Alternatively, the foods can be heated and then placed in the containers and the top snapped closed. The containers are therefore useful for storage before and after dispensing of the food contained therein.
In the case of ice cream or candy bars, these foods are usually dispensed cold and the container insulates the frozen foods and helps maintain the lower temperature.
The food container/holder of the present invention has the particular advantage that after being sold to a consumer, the food can be manipulated and advanced incrementally by the consumer as it is eaten.
In order to consume, for example a hamburger, the resilient catch 12 is released by a user's thumb and the top 6 is swung open. The hamburger within the inside of the bottom 2 and without any other protective covering, is fed out of the bottom by depressing first corrugation 16 followed by depression of corrugation 18, etc. to advance the hamburger being eaten.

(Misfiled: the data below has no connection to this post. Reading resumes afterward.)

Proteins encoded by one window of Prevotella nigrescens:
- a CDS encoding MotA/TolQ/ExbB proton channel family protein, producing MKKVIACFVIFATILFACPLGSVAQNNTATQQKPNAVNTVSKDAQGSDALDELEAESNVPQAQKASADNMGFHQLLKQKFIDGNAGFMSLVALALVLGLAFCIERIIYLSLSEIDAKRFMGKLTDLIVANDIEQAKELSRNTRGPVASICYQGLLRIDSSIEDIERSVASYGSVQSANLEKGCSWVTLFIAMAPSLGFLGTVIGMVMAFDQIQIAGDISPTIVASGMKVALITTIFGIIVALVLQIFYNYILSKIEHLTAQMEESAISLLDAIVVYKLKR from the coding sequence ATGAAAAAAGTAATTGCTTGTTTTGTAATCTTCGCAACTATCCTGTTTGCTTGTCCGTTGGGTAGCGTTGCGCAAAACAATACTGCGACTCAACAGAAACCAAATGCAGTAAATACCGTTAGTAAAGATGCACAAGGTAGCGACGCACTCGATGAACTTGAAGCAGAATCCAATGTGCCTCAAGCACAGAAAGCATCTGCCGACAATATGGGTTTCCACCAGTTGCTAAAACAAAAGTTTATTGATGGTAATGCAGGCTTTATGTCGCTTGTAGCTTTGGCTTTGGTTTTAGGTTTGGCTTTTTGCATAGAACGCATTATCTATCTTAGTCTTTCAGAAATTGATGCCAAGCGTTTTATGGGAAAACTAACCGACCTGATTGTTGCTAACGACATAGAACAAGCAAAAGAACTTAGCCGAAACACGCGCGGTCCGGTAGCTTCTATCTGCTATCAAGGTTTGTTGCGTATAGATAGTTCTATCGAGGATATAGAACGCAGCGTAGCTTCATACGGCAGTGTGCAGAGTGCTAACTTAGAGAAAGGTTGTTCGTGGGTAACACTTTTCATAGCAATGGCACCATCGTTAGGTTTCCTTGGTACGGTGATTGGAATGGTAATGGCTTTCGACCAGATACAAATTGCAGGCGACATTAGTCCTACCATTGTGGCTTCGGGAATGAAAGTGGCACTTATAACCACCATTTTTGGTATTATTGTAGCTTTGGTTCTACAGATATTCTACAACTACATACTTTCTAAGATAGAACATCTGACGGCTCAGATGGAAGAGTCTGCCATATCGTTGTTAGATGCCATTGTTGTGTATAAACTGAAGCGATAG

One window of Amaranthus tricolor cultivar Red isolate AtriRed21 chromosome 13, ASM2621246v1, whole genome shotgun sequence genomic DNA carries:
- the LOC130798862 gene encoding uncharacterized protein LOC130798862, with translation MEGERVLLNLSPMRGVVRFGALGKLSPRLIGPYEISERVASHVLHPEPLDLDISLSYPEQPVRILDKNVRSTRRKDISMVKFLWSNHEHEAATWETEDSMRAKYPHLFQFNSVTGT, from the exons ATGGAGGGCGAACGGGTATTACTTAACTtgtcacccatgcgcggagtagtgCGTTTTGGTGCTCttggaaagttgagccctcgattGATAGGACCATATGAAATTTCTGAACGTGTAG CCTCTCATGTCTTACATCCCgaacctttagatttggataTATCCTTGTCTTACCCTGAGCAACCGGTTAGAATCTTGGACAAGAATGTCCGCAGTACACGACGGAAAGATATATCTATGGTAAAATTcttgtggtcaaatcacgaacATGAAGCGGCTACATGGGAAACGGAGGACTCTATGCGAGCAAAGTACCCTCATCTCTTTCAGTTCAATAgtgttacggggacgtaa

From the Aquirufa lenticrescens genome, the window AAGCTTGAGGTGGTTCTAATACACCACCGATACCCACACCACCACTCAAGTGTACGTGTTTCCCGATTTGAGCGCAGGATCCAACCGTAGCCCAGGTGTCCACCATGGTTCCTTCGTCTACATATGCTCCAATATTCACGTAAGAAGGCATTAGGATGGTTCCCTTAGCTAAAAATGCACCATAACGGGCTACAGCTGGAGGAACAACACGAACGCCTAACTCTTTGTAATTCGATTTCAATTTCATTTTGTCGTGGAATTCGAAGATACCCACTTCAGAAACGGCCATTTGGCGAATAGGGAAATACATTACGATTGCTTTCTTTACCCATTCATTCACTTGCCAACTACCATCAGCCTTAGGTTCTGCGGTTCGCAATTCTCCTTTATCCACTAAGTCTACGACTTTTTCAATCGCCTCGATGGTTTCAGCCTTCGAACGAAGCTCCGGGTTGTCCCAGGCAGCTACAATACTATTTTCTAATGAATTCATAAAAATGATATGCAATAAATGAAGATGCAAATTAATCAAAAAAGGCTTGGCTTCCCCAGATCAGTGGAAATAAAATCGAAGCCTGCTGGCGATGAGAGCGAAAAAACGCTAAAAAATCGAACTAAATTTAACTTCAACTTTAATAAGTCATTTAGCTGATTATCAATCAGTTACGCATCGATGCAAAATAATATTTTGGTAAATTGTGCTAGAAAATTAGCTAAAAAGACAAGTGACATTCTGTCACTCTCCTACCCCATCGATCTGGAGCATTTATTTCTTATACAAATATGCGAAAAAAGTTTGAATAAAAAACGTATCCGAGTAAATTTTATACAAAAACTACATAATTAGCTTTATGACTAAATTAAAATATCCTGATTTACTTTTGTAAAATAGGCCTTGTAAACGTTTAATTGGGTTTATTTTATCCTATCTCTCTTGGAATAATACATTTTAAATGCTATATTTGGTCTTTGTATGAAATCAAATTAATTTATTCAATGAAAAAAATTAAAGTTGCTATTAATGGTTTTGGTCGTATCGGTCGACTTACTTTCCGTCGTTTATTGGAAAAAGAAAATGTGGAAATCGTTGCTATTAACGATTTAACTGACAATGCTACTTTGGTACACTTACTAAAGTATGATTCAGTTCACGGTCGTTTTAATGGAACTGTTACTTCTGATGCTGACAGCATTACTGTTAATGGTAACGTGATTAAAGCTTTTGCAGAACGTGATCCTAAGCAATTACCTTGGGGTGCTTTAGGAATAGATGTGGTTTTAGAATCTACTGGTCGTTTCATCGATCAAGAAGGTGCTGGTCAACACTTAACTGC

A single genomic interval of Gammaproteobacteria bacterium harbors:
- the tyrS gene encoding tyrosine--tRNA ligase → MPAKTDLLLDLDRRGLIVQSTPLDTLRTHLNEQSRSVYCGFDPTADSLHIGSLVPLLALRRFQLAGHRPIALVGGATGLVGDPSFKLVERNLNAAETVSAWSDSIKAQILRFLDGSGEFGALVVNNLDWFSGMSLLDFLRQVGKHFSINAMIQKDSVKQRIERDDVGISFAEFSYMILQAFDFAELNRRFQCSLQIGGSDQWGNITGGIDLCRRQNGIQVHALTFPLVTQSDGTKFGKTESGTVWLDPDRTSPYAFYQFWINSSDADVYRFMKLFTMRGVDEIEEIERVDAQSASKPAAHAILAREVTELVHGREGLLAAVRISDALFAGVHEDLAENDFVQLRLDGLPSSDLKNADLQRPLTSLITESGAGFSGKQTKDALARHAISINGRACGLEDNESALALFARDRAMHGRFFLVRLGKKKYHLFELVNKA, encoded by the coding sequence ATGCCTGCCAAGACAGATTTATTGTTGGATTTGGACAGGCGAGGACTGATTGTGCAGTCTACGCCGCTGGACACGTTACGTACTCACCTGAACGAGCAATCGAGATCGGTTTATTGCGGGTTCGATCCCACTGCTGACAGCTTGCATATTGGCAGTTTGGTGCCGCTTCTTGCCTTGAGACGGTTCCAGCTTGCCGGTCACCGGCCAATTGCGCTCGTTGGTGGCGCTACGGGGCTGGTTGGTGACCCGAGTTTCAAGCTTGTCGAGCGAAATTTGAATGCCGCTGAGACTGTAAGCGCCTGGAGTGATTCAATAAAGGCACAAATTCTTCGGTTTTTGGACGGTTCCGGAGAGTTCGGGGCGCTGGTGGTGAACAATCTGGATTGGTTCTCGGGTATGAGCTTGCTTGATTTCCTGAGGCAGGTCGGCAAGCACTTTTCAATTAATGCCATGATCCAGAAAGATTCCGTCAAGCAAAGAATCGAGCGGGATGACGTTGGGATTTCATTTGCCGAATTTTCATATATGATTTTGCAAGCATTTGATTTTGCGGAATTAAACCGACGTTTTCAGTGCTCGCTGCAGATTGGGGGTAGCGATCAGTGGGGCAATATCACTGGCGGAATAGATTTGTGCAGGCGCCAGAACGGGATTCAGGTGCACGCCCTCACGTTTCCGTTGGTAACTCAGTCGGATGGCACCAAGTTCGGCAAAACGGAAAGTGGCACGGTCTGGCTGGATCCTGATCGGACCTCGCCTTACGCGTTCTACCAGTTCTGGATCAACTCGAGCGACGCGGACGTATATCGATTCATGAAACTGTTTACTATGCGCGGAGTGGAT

Because of the nature of the flexible polyurethane foam construction of the container, the corrugations compressed by finger pressure will remain collapsed and the partially eaten hamberger will remain in its advanced position much as a toothpast tube is compressed to extrude toothpaste.
At any stage of the advance, the consumer can make the decision to retain the hamburger for later consumption or throw it away. All that is required is that the top be snapped closed and the surrounding insulating foam will help maintain the temperature.
Other polymer foams such as polyesters may be found useful in the manufacture of the present container but at this stage of the fast developing foamed polymer industry, polyurethane foam has the greatest advantages. Applicant has in mind the application of other suitable foamed polymers as they become available.